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From "Andrew Gilbert" <>
Subject [PATCH] Wokers How To Documentation
Date Fri, 15 Nov 2002 20:54:17 GMT
Had a bad run in with firewalls using Apache 1.3 and AJP13. Thought the following changes might
help the next victim.

Andrew Gilbert

Index: workershowto.xml
RCS file: /home/cvspublic/jakarta-tomcat-connectors/jk/xdocs/jk/workershowto.xml,v
retrieving revision 1.8
diff -u -r1.8 workershowto.xml
--- workershowto.xml	20 Sep 2002 21:35:30 -0000	1.8
+++ workershowto.xml	15 Nov 2002 20:41:40 -0000
@@ -170,8 +170,7 @@
 frequently used strings as small integers.
-ajpv13 reuse open sockets and leaves them open for future requests (remember when you've
got a Firewall between your 
-WebServer and Tomcat).
+ajpv13 reuses open sockets and leaves them open for future requests. When you've got a firewall
between your WebServer and Tomcat you need to ensure these connections aren't torn down during
periods of inactivity. See <b>socket_keepalive</b> for more information.
 ajpv13 has special treatment for SSL information so that the container can implement 
@@ -204,53 +203,36 @@
-<b>cachesize</b> property is usefull when you're using JK in multithreaded 
-web servers such as Apache 2.0, IIS and Netscape. They will benefit the most by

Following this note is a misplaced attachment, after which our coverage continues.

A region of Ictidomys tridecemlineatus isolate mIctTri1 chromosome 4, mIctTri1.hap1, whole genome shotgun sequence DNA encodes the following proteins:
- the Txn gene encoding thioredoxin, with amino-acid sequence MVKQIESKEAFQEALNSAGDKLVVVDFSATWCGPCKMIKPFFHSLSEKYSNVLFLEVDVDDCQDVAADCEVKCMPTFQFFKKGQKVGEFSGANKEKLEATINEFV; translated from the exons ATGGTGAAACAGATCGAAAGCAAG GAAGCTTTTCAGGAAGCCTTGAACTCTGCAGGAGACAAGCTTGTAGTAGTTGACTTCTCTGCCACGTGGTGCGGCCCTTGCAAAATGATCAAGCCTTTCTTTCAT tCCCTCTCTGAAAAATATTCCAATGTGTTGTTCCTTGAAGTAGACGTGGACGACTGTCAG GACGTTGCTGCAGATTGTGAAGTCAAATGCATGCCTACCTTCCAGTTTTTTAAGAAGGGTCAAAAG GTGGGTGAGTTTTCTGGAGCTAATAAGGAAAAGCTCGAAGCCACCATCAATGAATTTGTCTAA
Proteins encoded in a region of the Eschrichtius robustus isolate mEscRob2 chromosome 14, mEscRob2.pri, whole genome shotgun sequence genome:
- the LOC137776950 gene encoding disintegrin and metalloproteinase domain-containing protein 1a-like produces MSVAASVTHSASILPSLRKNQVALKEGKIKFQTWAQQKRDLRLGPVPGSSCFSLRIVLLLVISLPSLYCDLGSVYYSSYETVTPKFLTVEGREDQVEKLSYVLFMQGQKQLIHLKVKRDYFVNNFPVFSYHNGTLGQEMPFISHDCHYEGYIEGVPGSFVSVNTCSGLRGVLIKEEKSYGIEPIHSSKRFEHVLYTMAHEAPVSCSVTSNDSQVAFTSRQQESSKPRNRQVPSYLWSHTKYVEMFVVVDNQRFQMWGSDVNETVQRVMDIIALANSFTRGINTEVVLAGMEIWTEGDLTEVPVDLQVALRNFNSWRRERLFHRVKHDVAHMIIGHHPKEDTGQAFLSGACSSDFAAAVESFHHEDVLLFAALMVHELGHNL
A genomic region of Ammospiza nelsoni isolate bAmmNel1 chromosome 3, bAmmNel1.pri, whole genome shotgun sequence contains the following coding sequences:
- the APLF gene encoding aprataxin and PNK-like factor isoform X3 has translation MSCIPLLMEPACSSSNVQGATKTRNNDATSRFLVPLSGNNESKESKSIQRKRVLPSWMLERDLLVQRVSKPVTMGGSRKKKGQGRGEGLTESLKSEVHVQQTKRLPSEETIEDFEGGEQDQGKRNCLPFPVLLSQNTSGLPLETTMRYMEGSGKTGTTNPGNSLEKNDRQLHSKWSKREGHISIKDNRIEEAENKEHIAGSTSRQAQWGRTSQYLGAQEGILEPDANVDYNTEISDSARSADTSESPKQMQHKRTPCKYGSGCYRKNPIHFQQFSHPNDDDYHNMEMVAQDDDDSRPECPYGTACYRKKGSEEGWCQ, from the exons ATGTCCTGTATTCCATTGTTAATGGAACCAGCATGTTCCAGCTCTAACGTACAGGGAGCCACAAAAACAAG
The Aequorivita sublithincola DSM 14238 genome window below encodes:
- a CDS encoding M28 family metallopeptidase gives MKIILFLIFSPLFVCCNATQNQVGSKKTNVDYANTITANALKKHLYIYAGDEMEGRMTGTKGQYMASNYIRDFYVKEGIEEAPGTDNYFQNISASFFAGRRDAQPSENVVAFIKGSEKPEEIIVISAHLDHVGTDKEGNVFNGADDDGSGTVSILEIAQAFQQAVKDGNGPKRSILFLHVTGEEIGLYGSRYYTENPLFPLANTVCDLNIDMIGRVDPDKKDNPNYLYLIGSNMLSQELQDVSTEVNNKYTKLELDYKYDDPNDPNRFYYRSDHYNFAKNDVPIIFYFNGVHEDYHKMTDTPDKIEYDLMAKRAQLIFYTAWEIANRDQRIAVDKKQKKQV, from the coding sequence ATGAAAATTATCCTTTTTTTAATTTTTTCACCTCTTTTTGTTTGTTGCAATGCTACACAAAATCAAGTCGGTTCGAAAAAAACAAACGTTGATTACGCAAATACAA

-setting this value to a higher level (such as the estimated average concurrent users for
+<b>cachesize</b> property is useful when you're using JK in multithreaded 
+web servers such as Apache 2.0, IIS and Netscape. The default value is 1. Multithreaded web
servers will benefit by setting this value to a higher level, such as the estimated average
concurrent users for Tomcat. With forking model web servers you probably want to use the default.
-<b>cache_timeout</b> property should be used with <b>cachesize</b>
to specify how to time JK should keep
-an open socket in cache before closing it. This property should be used to reduce the number
of threads 
-on the Tomcat WebServer.
+<b>cache_timeout</b> property should be used with <b>cachesize</b>
to specify how long JK should keep inactive connections in the cache before cleaning them
up and closing them. Note that this property will have no affect with the default cachesize